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EDITOR'S COLUMN Love typos? Read your television

A lot of people enjoy looking in the local newspaper for typographical errors, and I can’t blame them. Finding other people’s typos and grammatical transgressions is something many of us enjoy, perhaps because it makes us feel superior to the idiot such as myself who committed them. For all you typo lovers out there, I’ve got great news. Typo heaven is as near as your television set if you know how to use the closed captioning option.

I didn’t know much about closed captioning until we sent our 1982 Mitsubishi TV off to a college dorm last fall and replaced it with a new Panasonic. Only then did I learn that all TV sets built since 1993 have built-in decoder circuitry that allows viewers to display closed captions on their sets. Just click on the “CC” option and words magically appear on the TV screen. It’s not hard to find a captioned show. The government requires captioning on all English language programming.

I’ve pretty much quit watching TV in favor of reading the captions. But you have to know what to read. Movies, sit-coms and all the regular stuff is captioned well in advance, giving the caption people time to catch and fix their errors. For the best typos, read the TV news talking heads as they interview guests on live TV. The caption people go crazy trying to keep up and as a result they make some memorable, if fleeting, gaffs. Some are so stupid that you know there must be a computer involved.

One of the best shows to read is News Night with Aaron Brown on CNN, which airs at 10 p.m. That must be where CNN sends its trainee captioners. I took notes during a one hour show last week, added a few gems from other shows, and am delighted to report the following captioning mistakes, none of which I made up:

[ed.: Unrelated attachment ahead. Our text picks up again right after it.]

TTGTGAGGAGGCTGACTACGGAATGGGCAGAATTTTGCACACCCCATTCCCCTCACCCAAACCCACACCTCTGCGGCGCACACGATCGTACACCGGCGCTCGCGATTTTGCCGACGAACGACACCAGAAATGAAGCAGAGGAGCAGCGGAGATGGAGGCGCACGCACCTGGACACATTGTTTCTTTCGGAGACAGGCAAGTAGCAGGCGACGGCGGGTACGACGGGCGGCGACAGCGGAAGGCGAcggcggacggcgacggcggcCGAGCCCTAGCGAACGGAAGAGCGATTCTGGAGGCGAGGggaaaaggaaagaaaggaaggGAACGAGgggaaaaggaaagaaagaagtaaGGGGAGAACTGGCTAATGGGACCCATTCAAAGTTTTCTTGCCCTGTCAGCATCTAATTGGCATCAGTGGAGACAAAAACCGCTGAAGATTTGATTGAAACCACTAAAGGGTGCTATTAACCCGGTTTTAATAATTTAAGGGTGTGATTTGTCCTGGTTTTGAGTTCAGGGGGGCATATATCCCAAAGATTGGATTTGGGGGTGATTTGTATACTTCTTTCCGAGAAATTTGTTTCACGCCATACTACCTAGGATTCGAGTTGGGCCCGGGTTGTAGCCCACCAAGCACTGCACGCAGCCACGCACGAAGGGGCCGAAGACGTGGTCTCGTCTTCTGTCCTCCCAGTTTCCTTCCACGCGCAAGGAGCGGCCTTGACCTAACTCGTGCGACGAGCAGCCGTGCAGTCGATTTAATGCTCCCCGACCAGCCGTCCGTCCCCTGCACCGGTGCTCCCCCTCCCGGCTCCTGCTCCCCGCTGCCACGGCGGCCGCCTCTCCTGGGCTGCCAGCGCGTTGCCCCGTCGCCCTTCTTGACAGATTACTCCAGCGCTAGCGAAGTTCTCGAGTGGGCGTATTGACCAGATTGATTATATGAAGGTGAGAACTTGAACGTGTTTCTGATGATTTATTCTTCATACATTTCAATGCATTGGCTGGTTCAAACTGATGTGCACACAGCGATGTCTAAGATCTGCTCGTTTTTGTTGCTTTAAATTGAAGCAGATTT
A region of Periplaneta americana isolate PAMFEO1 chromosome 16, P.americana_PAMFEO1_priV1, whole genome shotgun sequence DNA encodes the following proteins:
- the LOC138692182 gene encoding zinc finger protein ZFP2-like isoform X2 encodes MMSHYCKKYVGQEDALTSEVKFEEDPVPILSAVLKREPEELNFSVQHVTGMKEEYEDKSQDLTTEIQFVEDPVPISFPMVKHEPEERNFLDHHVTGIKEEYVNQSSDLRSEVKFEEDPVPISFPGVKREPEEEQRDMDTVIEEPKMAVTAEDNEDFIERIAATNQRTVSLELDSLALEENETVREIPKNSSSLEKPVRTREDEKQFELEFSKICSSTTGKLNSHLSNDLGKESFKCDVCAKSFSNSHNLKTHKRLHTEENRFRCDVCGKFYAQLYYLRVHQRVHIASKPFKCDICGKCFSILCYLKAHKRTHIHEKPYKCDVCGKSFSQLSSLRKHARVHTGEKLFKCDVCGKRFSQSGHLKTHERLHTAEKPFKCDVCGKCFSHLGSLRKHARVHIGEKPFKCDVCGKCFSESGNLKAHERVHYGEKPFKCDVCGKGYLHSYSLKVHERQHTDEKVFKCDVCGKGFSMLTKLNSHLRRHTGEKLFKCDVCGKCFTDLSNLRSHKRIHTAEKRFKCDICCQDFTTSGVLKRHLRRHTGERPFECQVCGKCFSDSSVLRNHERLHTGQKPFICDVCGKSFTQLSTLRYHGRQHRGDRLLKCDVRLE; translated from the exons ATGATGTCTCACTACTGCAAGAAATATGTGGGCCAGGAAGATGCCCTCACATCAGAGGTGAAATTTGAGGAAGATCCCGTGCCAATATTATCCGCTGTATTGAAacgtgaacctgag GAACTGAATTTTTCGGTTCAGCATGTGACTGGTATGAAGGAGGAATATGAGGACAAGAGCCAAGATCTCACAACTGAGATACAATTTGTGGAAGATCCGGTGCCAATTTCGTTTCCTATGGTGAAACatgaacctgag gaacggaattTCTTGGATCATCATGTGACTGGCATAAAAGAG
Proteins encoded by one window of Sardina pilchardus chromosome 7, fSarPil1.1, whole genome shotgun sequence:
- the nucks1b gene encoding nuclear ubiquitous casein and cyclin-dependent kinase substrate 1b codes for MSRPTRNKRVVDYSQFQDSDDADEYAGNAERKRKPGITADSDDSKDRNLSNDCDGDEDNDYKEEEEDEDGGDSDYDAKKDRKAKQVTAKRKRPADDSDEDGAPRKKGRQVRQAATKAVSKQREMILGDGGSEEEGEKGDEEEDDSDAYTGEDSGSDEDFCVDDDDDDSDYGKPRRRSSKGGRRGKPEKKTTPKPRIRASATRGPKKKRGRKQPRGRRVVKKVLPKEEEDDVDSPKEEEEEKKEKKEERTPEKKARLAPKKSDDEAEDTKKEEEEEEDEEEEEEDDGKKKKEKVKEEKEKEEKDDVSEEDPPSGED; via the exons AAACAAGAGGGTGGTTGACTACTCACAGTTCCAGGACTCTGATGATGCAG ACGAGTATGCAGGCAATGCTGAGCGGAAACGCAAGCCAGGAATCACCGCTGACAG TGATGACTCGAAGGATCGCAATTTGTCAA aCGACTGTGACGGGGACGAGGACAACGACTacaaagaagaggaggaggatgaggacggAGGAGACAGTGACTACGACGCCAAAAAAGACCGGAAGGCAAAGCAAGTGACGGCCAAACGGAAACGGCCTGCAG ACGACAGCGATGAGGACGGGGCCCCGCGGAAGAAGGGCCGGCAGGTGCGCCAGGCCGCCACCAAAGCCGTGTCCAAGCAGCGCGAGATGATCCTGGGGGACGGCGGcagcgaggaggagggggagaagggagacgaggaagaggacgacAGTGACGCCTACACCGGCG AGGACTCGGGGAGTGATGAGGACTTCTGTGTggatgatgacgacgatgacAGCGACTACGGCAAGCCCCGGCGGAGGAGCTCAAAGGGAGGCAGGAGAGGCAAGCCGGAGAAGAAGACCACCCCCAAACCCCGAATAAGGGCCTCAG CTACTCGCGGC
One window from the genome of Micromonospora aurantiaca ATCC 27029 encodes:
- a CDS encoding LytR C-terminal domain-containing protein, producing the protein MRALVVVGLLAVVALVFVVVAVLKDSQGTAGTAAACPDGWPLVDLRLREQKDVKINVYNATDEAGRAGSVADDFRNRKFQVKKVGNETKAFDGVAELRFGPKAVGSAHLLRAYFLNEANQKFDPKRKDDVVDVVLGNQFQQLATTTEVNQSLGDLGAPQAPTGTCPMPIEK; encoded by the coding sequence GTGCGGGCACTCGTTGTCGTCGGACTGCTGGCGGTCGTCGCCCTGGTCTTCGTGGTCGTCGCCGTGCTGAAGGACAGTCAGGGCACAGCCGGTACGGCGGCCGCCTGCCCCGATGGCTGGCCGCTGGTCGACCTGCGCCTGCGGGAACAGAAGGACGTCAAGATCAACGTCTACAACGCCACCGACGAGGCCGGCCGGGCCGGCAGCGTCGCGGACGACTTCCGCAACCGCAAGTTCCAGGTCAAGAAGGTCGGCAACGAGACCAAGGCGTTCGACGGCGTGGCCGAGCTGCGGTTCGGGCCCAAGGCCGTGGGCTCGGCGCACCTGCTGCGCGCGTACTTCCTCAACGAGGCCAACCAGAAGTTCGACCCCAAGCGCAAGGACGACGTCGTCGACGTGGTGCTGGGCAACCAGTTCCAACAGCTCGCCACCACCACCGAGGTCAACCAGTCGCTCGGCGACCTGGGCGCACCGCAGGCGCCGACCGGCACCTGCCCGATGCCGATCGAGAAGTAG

Ex-CIA man says he doesn’t follow the party line: “Of course, I’m a hair tick.” Meaning, presumably, he’s a heretic.

A defender of the faith adds: “Especially Chat Looks like me.” Meaning, Catholics like me.

A learned lawyer on the fate of the American Taliban: “John Whacker is going on trial.”

An ex-radical talking about a woman murdered by the Symbionese Liberation Army: “They thought she was a bower bower pig.” That would be a bourgeoise pig, of course.

An old timer remembering past politicians: “They could Las Vegas at themselves.” Well, perhaps this is correct. Who can imaging politicians laughing at themselves?

(Commercial break: “What’s for dinner? I’m a Mignon.” Actually, fillet mignon is for dinner.)

(Channel surfing to Sonics vs. Utah basketball game: “The Jazz have splated it.” “The Sonics started to unralph in the second half.” “That’s Male Lone with another hustle play.” Translations unavailable but suffice it to say the Sonics were blown out.)

(Back to Aaron Brown).

An accounting expert: “There’s a direct connection with Wren Ron.” He was referring to Enron, not a suspicious bird named Ron.

Aaron Brown interviews Ted Kennedy: “If the economy is wrok nothing else is right . . . we need to be investing in churn . . . it mass sense . . . we should be priving Social Security.” The senator meant wrong, children, makes, and protecting, but we can forgive the captioner’s inability to translate Kennedyspeak.

Retired general on bombing Afghanistan: “You can’t avoid Klatt Ratt damage.” As a result, there are few klatt ratts left in Afghanistan, due to collateral damage.

By now, you get the idea. Compared to TV captioning, newspaper errors are mundane, boring and unoriginal. For you typo aficionados, click on “CC” from the menu, and enjoy reading your TV. You’ll never go back to sound.

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